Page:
I regret that I could only give five stars to this book.
Timothy Keller’s book may be the best book on prayer that I have ever read. Scratch that. It IS the best book on prayer that I have ever read, hands down. So much so, that I plan to read it again, much more slowly, to digest every nugget of greatness within.
A couple of statements on the front flap of the book ring very true. “Christians are taught in their churches and schools that prayer is the most powerful way to experience God. But few receive instruction or guidance in how to make prayer genuinely meaningful.” This book addresses that issue head-on. Keller, being humble, says in the introduction, “The best material on prayer has been written,” meaning before he wrote this book. I’m not sure I agree with that statement, after reading this book.
What Timothy Keller has done, here, however, is take some of that “best material on prayer” and gather it together in one place for us. Drawing heavily from the work of John Calvin, Martin Luther, Augustine of Hippo, John Owen, and several modern writers, Keller has crafted a masterpiece. He takes two different views on prayer and syncretizes them, giving us the best of the more doctrinal, clinical type of prayer, along with the contemplative (that so many modern Christians seem to be avoiding like the plague).
The book is divided into five parts, beginning with what is most necessary, “Desiring Prayer.” I will confess that there was a segment of part two, “Understanding Prayer,” in which I almost got bogged down, as Keller went into quite a bit of detail on the history of prayer, in general, and not just Christian prayer. That particular section, while I understand the need for it, was a bit dry, and that is absolutely the only negative thing I have to say about the book.
In part three, “Learning Prayer,” he gets into the meat of the teachings of Calvin, Luther, and Augustine, as well as Owen. This is where the book really takes off, and gets continuously better. In part four, “Deepening Prayer,” he discusses meditating on God’s Word and seeking his face. Part five is the practical section, “Doing Prayer,” in which he gives examples of the different parts of prayer, and gives helpful advice on how to achieve more meaningful prayer times.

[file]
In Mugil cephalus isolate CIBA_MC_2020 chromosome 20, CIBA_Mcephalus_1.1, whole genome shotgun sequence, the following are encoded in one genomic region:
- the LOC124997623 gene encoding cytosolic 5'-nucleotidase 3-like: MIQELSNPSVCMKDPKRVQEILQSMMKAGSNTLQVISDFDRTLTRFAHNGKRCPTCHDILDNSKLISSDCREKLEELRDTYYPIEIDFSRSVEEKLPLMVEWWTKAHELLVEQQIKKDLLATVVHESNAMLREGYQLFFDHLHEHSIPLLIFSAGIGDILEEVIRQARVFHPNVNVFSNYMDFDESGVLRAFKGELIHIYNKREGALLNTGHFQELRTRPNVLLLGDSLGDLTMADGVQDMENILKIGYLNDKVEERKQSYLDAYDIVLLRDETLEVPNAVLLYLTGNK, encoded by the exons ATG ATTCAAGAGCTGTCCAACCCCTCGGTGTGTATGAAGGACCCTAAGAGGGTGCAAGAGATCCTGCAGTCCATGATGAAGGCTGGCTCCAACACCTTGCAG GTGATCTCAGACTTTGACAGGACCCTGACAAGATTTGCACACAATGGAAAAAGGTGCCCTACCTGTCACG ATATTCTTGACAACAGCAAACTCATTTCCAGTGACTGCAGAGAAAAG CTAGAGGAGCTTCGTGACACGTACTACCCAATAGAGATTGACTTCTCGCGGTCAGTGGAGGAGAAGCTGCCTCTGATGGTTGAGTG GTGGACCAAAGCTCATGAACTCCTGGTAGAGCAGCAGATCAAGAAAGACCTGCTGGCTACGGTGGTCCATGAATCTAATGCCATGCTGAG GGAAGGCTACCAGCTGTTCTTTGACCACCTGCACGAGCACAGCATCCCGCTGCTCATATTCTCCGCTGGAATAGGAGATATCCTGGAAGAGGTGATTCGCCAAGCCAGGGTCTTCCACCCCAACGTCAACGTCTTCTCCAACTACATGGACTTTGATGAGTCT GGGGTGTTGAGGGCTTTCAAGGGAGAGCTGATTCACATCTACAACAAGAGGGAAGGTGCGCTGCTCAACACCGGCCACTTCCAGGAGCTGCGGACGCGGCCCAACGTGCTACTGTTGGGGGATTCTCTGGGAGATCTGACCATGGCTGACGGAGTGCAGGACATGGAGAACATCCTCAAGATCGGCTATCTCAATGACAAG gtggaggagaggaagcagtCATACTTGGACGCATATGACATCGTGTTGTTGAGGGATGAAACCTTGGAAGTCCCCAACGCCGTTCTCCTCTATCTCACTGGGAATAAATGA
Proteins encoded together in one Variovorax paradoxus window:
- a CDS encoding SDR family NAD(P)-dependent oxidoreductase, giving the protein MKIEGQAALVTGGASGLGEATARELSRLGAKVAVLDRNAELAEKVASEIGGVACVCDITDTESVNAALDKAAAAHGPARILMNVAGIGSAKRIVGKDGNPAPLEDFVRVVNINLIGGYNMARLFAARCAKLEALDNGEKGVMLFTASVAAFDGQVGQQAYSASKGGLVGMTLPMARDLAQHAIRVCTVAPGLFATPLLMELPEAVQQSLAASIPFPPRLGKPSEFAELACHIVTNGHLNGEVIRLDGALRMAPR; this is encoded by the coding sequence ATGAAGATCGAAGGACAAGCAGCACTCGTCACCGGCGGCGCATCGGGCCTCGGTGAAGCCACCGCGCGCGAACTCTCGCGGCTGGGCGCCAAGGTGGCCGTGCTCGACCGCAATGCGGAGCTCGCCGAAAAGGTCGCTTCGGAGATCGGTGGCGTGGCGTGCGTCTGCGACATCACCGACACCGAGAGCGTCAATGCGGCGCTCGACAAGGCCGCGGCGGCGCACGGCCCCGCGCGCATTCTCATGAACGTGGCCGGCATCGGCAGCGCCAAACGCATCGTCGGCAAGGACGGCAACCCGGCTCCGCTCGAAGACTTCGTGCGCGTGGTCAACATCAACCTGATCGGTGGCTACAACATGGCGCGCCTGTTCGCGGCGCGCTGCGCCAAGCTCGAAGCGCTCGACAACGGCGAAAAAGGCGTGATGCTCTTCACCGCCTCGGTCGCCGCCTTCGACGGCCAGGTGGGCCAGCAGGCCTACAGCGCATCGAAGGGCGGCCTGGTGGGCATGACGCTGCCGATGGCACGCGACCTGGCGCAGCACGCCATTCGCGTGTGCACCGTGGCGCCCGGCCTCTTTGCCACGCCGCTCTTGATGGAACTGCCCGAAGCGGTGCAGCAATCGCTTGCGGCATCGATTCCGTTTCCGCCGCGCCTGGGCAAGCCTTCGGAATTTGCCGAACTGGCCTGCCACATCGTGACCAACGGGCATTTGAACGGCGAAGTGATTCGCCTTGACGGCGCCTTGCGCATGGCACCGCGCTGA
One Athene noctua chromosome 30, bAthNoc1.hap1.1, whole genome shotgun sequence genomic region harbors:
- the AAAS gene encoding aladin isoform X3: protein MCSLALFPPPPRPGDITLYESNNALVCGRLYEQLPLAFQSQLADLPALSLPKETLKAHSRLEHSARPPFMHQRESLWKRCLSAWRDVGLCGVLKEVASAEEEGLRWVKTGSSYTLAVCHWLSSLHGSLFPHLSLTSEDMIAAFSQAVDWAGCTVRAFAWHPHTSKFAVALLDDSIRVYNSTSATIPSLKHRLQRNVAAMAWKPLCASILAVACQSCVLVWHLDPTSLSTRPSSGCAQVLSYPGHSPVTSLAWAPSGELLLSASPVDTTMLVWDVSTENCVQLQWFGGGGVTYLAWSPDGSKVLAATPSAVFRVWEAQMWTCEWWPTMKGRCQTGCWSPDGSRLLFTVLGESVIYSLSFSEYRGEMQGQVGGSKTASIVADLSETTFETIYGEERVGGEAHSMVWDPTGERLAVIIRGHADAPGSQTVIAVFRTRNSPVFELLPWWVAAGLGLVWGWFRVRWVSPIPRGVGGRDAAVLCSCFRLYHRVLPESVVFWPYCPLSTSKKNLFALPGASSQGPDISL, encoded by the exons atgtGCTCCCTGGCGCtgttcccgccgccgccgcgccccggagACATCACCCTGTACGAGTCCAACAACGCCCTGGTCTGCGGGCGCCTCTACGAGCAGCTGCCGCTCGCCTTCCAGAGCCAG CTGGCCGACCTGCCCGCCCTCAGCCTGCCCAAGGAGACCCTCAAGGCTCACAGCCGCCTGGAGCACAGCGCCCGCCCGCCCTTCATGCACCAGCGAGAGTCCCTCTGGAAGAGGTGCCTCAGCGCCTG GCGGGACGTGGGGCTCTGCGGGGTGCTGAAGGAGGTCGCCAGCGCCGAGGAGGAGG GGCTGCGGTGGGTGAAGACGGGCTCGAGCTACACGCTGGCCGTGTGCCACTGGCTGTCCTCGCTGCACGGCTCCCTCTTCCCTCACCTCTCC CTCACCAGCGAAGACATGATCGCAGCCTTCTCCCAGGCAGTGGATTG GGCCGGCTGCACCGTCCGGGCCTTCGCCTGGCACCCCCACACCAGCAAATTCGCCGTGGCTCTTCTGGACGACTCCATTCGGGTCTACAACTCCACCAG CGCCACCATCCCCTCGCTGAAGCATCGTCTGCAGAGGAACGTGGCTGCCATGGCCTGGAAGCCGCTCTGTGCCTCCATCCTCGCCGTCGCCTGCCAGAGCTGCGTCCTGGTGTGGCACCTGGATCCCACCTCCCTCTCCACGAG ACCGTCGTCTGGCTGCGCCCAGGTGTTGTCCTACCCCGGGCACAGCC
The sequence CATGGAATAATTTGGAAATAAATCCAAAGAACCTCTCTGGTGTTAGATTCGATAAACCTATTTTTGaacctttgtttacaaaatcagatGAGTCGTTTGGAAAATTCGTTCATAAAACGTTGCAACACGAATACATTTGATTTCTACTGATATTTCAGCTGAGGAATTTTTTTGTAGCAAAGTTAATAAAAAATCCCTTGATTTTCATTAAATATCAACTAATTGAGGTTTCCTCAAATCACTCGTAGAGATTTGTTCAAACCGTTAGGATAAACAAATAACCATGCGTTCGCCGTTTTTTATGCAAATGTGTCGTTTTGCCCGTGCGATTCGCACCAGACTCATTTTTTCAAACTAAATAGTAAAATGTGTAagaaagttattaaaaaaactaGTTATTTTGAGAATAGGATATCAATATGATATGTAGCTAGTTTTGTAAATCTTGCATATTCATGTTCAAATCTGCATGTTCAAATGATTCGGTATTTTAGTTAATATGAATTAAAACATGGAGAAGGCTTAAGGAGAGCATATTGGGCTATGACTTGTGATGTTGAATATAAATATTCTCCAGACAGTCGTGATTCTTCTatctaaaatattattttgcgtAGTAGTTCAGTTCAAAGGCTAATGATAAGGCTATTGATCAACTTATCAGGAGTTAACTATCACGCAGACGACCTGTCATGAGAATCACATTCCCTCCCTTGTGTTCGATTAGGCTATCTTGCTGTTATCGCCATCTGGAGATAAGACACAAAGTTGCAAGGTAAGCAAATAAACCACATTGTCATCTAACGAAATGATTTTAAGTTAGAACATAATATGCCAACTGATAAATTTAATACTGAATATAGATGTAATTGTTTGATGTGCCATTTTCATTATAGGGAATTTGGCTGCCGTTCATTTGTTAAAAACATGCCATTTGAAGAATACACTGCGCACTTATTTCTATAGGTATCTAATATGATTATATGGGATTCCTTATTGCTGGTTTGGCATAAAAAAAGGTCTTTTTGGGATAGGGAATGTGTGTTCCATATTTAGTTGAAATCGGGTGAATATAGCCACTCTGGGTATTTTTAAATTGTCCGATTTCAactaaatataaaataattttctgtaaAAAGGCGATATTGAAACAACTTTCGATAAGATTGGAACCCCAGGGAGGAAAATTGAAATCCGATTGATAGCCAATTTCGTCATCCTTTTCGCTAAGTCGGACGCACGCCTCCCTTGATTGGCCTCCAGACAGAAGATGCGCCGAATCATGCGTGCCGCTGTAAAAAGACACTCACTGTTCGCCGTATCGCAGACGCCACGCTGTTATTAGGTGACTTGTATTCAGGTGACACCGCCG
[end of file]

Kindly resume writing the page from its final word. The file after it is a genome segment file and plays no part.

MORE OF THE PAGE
In the midst of a book on prayer, Timothy Keller tackles more than just prayer, which made the book even better. One of the parts that spoke to me most was a brief section on repentance. It begins on page 208, in a section with the heading, “Remembering the Freeness of Forgiveness.” Actually, it begins on the page before that heading, as he speaks of the fact that “no sin can now bring us into condemnation, because of Christ’s atoning sacrifice” (p. 207). In the same paragraph, he reminds us that “sin is so serious and grievous to God that Jesus had to die. We must recognize both of these aspects of God’s grace or we will lapse into one or the other of two fatal errors. Either we will think forgiveness is easy for God to give, or we will doubt the reality and thoroughness of our pardon.”
If we lose our grip on “the freeness of forgiveness,” Keller writes, we will fall into a life of “continued guilty, shame, and self-loathing.” In the section that begins on page 208, Keller writes of Martin Luther and his “Ninety-Five Theses, famously nailed to the door of the church in Wittenberg on October 31, 1517. These began with a call for “the entire life of believers to be one of repentance.” With the wrong understanding of repentance, this sounds terribly bleak, as though we live our lives always asking for forgiveness.
But the fact that “we are saved and accepted through Christ apart from any of our good works or efforts” completely changes “the nature of repentance. When we forget the freeness of grace, the purpose of our repentance becomes the appeasement of God” (p. 208)! (Emphasis mine.) With this understanding of repentance, we are trying to stay on God’s good side by attempting to impress him with our sorrow.
But we don’t have to suffer for our sin, because Christ has already done that! “We do not have to make ourselves suffer to merit God’s forgiveness. We simply receive the forgiveness earned by Christ . . . This profound assurance and security transforms repentance from being a means of atoning for sin into a means of honoring God and realigning our lives with him” (p. 209) (emphasis mine).
It just so happens that God has been dealing with me about this very issue for a while, now, so that portion of the book captured my attention and really spoke to my heart and spirit.
I apologize for the lengthiness of this review. As I stated earlier, there is so much “good stuff” in this book that it cries out for me to read it again, and perhaps again after that. In my opinion, this may be THE modern book on prayer that could change an entire generations’s perspective on one of the most important subjects that the Christian can study.